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My question is: how can I change code so that each line shows the vertices of face corresponding to that id?

I am so appreciated for any help and hint.

What I have tried:

http://math.lbl.gov/voro++/examples/polygons/

1- on line 41, there is a loop over all particles,
2- the loop that is from line 51 to 71 investigates all faces of a cell,
3- for investigation all faces without considering them twice, parameter "IF" on the line 59 does this. for example for my cube, which is defined below, for first particle, in output there are 6 lines as we can see in below output.

I defined a cubic with the vertices:

```1	0	0	0  <br />
2	0	2	0  <br />
3	2	0	0  <br />
4	2	2	0  <br />
5	0	0	2  <br />
6	0	2	2  <br />
7	2	0	2  <br />
8	2	2	2```

then, writing this code:

```#include <vector>
using namespace std;
#include "voro++.hh"
using namespace voro;
#include <fstream>
#include <iostream>

int main() {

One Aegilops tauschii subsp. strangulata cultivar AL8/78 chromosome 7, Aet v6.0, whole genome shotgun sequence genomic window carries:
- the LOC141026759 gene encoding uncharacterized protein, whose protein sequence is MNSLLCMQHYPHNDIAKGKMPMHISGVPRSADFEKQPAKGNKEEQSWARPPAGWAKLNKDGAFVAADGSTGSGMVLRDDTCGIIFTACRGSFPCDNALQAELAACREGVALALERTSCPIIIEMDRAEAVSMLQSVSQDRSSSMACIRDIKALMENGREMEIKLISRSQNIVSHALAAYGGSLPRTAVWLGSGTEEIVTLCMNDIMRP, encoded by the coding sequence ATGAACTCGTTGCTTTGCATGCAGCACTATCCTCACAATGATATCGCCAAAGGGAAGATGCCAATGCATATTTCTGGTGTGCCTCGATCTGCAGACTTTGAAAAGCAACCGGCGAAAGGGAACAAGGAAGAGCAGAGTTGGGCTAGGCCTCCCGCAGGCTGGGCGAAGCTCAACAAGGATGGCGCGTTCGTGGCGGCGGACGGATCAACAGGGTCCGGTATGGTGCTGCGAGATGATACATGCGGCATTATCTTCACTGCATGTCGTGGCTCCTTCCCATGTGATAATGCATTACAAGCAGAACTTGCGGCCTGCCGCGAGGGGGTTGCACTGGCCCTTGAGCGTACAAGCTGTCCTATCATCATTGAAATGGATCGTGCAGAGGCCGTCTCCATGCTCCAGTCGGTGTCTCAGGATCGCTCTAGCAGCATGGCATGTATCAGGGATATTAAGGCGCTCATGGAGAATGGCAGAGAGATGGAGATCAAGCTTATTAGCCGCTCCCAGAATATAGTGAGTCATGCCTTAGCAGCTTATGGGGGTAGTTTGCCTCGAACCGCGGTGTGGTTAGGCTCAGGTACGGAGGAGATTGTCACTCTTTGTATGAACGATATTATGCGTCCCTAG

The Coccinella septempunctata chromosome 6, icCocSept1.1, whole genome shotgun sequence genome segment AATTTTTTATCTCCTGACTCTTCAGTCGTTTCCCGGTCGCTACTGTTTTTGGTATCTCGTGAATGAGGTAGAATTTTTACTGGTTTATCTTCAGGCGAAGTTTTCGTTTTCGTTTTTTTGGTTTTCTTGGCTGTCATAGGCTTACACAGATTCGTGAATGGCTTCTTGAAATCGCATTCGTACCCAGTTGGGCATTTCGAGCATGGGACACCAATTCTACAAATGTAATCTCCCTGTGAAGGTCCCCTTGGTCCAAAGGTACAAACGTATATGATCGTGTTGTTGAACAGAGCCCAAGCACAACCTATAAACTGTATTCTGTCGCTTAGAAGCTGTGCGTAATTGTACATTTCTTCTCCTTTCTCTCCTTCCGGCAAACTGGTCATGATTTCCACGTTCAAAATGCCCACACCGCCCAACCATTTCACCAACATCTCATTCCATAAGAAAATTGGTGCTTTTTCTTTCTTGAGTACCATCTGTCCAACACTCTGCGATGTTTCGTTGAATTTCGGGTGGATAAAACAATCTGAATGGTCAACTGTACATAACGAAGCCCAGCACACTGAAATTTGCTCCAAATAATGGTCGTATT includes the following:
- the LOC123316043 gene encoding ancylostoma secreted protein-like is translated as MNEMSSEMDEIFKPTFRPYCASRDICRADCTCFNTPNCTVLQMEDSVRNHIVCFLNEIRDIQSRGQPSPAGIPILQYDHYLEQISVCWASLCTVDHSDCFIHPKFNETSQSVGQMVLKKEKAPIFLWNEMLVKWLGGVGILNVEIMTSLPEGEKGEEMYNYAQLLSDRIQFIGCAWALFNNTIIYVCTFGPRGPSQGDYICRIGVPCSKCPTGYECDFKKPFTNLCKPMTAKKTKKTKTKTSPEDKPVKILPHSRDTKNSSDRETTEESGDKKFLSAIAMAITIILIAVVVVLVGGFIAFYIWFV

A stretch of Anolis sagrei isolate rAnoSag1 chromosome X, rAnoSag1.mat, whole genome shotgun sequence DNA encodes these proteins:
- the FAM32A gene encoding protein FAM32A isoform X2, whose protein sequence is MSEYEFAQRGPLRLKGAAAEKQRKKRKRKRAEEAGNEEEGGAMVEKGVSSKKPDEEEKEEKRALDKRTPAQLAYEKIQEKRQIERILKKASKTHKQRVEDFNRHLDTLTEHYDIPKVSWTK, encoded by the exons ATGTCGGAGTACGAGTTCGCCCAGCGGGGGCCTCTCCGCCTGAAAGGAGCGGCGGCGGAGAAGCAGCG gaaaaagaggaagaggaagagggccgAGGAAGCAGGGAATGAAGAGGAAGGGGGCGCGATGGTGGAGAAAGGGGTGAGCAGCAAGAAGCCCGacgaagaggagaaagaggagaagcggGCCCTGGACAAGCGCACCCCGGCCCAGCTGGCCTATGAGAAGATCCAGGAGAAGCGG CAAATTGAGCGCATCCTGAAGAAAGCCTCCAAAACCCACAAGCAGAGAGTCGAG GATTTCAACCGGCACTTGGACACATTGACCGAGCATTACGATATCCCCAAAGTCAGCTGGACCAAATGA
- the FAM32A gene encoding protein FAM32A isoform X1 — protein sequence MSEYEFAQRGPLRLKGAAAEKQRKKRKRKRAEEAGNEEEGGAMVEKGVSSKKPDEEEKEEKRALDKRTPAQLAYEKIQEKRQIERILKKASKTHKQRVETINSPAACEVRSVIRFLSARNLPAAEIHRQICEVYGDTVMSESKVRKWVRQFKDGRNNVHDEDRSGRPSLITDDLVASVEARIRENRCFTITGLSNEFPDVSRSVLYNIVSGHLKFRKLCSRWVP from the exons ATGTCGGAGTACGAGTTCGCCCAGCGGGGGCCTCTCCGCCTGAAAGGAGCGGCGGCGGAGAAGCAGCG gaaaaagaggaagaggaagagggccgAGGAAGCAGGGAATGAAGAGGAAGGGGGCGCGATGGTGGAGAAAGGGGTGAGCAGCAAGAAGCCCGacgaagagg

const double x_min=0,x_max=4.0000001;
const double y_min=0,y_max=4.0000001;
const double z_min=0,z_max=4.0000001;
int nx,ny,nz;
pre_container  pcon(x_min,x_max,y_min,y_max,z_min,z_max,true,true,true);
pcon.import("cube");
pcon.guess_optimal(nx,ny,nz);
container con(x_min,x_max,y_min,y_max,z_min,z_max,nx,ny,nz,true,true,true,8);
pcon.setup(con);

unsigned int i,j;
int id;
double x,y,z;
voronoicell_neighbor c;
vector<int> neigh,f_vert;
vector<double> v;
FILE *fp5=safe_fopen("1.txt","w");

c_loop_all cl(con);
if(cl.start()) do if(con.compute_cell(c,cl)) {
cl.pos(x,y,z);id=cl.pid();
c.neighbors(neigh);
c.face_vertices(f_vert);
c.vertices(x,y,z,v);

for(i=0,j=0;i<neigh.size();i++) {

if(neigh.at(i)>id) {

switch(f_vert.at(j)) {
case 4:{
fprintf(fp5,"%i, (%g %g %g) (%g %g %g) (%g %g %g) (%g %g %g)\n",id,v[0],v[1],v[2],v[3],v[4],v[5],v[6],v[7],v[8],v[9],v[10],v[11]);
}break;
}
}
j+=f_vert[j]+1;
}
} while (cl.inc());
fclose(fp5);
}```

I expected that each line of output would show the vertices of face corresponding to that id. but all of vertices of faces for a given id were identical, like this:

```1, (-1 -1 -1) (1 -1 -1) (-1 1 -1) (1 1 -1)  <br />
1, (-1 -1 -1) (1 -1 -1) (-1 1 -1) (1 1 -1)  <br />
1, (-1 -1 -1) (1 -1 -1) (-1 1 -1) (1 1 -1)  <br />